Trump's bombastic personality defined his civil proceedings. In criminal court, lawyers from Trump's orbit say it could be his demise.

Trump's bombastic personality defined his civil proceedings. In criminal court, lawyers from Trump's orbit say it could be his demise.
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  • Donald Trump's antics defined his civil court cases, including the recent New York fraud trial.

  • However, Trump will soon be fighting off 91 charges across four criminal cases.

  • According to former attorneys for Trump and the Trump White House, his lawyers will have to rein him in.

Storming out during closing arguments. Answering questions at his deposition with sassy retorts. Violating gag orders.

It's hard to forget the antics of a fed-up Donald Trump, riled over the "witch hunt" he claimed he was facing during the proceedings of his recent civil trials.

In a case involving writer E. Jean Caroll, Trump was found liable for sexually abusing Carroll in the mid-1990s and for defaming her by denying it. In two separate cases, a jury awarded Caroll a total of $88.3 million in damages. He denied any wrongdoing.

Trump was also hit with a $454 million fine in his New York fraud trial. He has denied any wrongdoing.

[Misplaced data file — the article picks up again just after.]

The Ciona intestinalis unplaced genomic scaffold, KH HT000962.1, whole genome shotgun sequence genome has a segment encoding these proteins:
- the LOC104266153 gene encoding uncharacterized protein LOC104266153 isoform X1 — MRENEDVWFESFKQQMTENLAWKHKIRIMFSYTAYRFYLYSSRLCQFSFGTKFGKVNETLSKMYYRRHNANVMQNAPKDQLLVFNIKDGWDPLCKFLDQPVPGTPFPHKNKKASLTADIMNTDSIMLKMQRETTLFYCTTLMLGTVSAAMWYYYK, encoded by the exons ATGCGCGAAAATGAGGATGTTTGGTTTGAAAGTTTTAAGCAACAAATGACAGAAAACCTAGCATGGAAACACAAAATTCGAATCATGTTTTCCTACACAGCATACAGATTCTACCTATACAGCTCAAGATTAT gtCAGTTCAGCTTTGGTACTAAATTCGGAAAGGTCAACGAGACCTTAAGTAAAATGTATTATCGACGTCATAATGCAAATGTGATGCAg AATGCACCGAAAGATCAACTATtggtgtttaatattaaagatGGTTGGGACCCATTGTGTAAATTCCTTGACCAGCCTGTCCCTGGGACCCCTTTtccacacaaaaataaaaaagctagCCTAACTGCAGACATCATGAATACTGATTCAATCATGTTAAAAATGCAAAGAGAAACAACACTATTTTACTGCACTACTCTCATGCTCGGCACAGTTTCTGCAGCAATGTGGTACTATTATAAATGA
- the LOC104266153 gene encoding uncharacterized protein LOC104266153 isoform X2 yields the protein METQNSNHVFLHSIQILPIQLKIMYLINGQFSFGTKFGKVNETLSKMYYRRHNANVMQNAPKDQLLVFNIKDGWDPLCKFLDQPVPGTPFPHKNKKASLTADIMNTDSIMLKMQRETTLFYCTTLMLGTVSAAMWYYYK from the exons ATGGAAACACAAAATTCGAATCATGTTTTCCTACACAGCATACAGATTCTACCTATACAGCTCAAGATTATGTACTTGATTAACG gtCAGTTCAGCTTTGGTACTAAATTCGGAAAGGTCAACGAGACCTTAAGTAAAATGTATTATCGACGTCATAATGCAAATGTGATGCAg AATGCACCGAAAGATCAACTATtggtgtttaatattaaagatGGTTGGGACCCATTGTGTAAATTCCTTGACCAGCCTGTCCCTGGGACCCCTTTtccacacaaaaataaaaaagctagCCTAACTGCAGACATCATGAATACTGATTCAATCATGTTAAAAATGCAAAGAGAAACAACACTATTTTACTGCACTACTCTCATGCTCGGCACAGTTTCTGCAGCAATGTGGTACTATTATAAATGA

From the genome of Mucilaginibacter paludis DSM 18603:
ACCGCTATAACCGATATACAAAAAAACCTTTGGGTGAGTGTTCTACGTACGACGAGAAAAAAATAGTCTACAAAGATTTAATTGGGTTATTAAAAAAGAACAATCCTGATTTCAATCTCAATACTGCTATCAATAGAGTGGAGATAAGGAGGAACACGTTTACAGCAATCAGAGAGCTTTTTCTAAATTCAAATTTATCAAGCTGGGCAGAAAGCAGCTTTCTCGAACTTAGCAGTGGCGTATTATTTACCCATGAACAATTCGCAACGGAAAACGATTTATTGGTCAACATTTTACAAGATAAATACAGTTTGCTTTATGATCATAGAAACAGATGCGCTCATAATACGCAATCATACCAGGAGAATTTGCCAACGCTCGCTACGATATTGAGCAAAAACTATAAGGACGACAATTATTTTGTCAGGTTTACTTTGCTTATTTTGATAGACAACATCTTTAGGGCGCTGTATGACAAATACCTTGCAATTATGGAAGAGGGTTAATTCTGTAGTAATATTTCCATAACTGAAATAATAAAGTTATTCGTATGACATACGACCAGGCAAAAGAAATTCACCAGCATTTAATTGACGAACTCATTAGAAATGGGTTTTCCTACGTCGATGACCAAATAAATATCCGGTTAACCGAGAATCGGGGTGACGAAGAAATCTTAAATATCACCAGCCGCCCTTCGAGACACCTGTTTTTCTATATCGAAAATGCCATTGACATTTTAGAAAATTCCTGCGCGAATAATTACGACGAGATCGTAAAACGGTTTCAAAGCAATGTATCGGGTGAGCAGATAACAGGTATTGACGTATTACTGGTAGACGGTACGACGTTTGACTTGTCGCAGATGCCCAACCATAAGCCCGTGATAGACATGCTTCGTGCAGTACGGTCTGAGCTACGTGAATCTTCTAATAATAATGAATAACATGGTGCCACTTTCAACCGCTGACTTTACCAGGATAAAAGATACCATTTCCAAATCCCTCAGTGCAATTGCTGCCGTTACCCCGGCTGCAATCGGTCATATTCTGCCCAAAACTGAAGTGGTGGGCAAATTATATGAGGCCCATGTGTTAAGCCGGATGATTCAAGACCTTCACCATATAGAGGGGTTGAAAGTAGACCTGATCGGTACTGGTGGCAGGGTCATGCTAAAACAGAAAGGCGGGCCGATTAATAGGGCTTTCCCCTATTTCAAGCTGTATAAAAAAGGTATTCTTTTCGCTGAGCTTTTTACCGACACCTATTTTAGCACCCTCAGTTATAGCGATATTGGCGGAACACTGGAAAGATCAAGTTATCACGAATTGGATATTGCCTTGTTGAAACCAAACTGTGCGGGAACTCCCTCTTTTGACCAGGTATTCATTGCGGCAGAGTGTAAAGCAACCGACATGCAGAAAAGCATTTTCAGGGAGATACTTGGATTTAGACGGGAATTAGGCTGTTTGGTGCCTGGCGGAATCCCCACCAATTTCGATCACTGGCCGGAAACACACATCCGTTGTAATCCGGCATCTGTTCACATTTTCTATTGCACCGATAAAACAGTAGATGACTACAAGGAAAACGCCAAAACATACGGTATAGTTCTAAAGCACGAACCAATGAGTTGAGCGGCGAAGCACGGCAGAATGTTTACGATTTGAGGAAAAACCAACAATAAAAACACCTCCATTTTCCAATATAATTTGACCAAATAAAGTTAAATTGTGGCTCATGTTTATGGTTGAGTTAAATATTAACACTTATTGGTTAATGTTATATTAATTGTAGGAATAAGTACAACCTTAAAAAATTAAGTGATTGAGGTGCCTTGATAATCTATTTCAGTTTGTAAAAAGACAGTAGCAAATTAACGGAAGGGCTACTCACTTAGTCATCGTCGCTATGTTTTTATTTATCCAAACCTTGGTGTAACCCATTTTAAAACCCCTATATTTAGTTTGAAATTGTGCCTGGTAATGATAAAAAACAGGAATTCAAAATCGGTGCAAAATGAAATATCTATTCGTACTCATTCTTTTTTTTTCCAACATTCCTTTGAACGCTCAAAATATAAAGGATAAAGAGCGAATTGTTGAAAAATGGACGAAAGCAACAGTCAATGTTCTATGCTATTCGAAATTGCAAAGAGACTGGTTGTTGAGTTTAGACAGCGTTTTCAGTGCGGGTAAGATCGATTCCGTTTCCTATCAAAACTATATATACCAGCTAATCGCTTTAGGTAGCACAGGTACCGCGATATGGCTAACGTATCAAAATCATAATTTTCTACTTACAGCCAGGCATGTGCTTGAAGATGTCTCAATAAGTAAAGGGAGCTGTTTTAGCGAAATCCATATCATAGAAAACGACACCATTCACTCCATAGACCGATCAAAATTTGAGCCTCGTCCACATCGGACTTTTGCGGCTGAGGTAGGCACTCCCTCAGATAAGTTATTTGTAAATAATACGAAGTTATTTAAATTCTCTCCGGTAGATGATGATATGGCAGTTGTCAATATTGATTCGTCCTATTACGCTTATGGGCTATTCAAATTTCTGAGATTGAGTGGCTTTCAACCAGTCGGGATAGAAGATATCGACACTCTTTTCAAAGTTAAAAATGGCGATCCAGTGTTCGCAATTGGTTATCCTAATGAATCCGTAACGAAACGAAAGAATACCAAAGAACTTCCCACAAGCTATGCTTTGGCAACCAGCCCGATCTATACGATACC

But former attorneys for Trump told The New York Times that his usual demeanor won't fly in a criminal trial — or, in Trump's case, his four criminal trials.

"I would expect Trump to try to act up," former White House attorney Ty Cobb, who worked under Trump, told the Times. "He needs to be aggressively muzzled by the lawyers if he is to avoid offending the jury."

Trump is facing a total of 91 charges across four criminal cases: the Stormy Daniels hush money case, the classified documents case, the January 6 Capitol insurrection case, and the Georgia false electors case. He has pleaded not guilty in all four cases.

Quickly approaching is the hush money case, in which Trump is accused of directing his former lawyer Michael Cohen to make a $130,000 payment to Daniels, a porn star who said she had an affair with the former president. Jury selection in the Manhattan trial begins on March 25.

Trump "and his legal team will continue to fight the Democrat-led witch hunts in the courts and at the ballot box," Steven Cheung, a spokesperson for Trump, told the Times.

Per 14 attorneys who have either represented the former president or were in his orbit, many of whom spoke anonymously to the Times, Trump risks putting off the jury in a deeply blue city.

He and his criminal defense attorneys, Susan R. Necheles and Todd Blanche, must also avoid annoying the judge.

However, it seems they have already succeeded in doing the complete opposite during a February hearing to set a date for the hush money trial. Judge Juan Merchan, overseeing the case, insisted that the attorneys stop mentioning Trump's schedule as a reason to delay the trial. Blanche did it anyway.

"Stop interrupting me," Merchan said as Blanche continued to discuss Trump's busy schedule.

Representatives for Trump did not immediately respond to a request for comment sent by Business Insider outside regular business hours.

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